Carbonate reservoirs typically exhibit significant heterogeneity, high temperature and high salinit ies. Surfactant and polymer selection for such reservoirs is a challenging process where extensive laboratory investigations are required to reach optimum concentration and formulation.

In this work, we have evaluated a number of anionic, cationic, nonionic, and amphoteric surfactants (total 28 surfactants) and four different polymers for high temperature and high salinity carbonate reservoirs. Surfactants used were mainly: alkyl sulfonate, olefin sulfonate, alcohol ethoxylate, carboxyl betaine, ethoxylated fluorocarbon, amine oxide-based fluorocarbon, carboxy betaine, propoxylated alcohol, linear alcohol ethoxylate, and alkyl benzene sulfonate. Surfactants were evaluated using a series of evaluation steps which include but are not limited to evaluation of compatibility, phase behavior, interfacial tension, adsorption, rheology, and core-scale performance.

Almost all anionic and cationic surfactants were either incompatible or thermally unstable. None of the anionic surfactants (sulfate, alcohol propoxylate and ethoxylate, phosphate and sulfonate), provided by various companies were thermally stable at harsh reservoir conditions. Most of the surfactants from amphoteric and nonionic classes were thermally stable and compatible at harsh reservoir conditions. Fluorinated amphoteric surfactants showed very good thermal stability at 90oC but their IFT was relative ly high (>1 mN/m). Similarly, fluorinated non-ionic surfactants showed good thermal stability but relative ly high IFT (>1 mN/m). Hydrocarbon surfactants were compatible, thermally stable and showed lower IFT values (10-2 mN/m). For core flooding experiments, fluorinated amphoteric surfactants and hydrocarbon surfactants were selected. Although fluorinated amphoteric surfactants showed relatively high IFT, they were selected due to good thermal stability, lower adsorption and synergistic viscosity enhancement with the selected polymers.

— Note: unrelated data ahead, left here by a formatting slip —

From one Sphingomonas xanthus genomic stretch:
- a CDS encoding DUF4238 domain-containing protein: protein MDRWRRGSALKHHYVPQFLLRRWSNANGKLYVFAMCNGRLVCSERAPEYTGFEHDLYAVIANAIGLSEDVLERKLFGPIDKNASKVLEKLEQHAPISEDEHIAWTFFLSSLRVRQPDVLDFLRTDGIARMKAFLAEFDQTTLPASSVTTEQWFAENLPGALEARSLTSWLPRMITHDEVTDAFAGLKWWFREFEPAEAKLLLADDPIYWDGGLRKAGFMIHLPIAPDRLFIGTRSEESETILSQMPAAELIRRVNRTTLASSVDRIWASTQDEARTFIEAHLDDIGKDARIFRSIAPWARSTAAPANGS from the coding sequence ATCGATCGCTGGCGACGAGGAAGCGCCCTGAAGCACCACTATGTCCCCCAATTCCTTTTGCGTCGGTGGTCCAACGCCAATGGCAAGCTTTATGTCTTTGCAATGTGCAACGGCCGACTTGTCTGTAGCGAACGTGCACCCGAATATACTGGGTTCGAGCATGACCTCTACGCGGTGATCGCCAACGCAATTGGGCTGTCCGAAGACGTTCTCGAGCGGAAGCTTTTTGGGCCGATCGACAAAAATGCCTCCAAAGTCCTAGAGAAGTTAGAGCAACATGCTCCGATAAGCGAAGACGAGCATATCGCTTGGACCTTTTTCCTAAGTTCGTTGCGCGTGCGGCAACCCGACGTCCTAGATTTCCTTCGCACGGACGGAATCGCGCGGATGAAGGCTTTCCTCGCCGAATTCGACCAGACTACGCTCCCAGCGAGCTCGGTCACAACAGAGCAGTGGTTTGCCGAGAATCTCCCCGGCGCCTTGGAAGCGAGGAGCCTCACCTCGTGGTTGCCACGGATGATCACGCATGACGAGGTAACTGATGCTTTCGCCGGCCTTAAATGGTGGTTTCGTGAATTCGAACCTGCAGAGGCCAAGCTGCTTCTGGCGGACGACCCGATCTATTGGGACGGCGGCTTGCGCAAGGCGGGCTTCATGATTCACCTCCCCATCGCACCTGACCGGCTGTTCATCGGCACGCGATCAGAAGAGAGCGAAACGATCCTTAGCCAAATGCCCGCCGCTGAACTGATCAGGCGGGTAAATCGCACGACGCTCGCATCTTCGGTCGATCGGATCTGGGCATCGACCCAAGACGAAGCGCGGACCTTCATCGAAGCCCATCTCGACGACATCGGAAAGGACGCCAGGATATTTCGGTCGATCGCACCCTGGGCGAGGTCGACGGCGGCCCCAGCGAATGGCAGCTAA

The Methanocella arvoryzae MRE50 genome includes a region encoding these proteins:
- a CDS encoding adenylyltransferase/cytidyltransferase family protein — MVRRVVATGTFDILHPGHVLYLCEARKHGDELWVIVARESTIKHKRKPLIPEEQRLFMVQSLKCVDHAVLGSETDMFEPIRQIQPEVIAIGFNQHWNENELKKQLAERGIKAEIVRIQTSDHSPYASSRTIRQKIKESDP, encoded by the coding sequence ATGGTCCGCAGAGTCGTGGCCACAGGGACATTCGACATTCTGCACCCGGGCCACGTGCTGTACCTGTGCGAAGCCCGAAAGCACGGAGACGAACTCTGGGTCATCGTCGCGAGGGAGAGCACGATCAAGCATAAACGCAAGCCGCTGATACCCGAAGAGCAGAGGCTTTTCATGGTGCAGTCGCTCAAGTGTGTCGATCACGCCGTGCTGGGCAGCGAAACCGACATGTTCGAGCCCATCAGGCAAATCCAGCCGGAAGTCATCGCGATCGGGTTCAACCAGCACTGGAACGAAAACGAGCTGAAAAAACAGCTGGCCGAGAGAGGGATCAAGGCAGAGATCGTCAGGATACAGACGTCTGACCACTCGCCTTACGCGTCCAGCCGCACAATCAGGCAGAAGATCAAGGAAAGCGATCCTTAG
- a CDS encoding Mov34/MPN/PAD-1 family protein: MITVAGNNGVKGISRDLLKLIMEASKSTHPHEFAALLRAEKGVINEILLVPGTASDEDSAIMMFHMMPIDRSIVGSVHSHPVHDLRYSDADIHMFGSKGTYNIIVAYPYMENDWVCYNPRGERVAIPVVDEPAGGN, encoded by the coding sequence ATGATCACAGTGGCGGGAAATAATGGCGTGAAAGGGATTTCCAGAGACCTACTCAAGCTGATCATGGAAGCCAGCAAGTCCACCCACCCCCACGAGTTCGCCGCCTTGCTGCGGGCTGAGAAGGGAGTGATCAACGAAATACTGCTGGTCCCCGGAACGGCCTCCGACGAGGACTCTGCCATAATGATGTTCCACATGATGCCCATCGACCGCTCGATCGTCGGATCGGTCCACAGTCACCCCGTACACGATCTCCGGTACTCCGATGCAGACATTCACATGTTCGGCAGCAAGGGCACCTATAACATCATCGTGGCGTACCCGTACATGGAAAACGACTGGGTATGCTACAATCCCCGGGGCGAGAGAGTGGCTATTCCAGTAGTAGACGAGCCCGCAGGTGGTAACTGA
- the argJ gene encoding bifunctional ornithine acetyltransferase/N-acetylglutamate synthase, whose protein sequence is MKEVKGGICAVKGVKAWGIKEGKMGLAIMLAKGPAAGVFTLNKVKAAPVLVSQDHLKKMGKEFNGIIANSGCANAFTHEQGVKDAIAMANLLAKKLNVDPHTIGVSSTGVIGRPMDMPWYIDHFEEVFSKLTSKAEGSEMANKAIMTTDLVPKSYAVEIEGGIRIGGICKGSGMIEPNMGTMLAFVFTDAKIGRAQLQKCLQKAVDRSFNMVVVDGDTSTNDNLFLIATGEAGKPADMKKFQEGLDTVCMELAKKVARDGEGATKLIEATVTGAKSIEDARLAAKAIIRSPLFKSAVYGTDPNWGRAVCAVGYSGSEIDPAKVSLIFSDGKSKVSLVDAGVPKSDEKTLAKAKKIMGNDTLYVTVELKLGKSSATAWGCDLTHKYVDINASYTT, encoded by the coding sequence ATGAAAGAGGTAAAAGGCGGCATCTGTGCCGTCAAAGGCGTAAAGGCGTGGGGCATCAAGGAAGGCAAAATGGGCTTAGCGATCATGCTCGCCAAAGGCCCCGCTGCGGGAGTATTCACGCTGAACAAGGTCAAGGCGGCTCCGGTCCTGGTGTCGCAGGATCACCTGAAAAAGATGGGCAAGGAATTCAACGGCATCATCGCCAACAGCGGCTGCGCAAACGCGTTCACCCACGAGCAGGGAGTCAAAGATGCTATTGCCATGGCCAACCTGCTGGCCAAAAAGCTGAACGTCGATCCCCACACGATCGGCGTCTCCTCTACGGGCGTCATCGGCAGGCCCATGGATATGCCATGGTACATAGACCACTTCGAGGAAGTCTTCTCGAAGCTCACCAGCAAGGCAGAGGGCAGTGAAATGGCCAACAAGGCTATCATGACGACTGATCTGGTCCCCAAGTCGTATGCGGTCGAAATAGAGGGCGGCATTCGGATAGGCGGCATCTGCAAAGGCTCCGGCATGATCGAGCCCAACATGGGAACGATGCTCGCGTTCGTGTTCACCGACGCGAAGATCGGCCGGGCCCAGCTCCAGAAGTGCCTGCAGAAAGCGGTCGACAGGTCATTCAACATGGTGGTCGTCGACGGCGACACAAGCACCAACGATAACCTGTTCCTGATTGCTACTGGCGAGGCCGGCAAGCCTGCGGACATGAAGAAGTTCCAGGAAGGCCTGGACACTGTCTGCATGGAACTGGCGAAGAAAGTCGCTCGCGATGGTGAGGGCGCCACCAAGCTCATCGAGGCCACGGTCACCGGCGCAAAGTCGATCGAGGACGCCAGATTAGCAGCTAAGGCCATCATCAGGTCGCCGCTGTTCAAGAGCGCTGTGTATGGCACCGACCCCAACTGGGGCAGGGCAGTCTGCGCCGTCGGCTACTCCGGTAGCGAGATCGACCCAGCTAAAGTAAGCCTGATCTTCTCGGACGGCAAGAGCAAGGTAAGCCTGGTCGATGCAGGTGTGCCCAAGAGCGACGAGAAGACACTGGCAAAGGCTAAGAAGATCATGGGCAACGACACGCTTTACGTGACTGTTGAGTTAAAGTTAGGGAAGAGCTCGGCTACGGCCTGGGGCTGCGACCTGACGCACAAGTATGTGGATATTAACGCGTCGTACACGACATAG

The extensive screening of surfactants and polymers for high temperature and high salinity carbonate reservoirs improved our understanding of chemical selection for such conditions. This study could be used as a guideline in future research for selection of surfactants and polymers.

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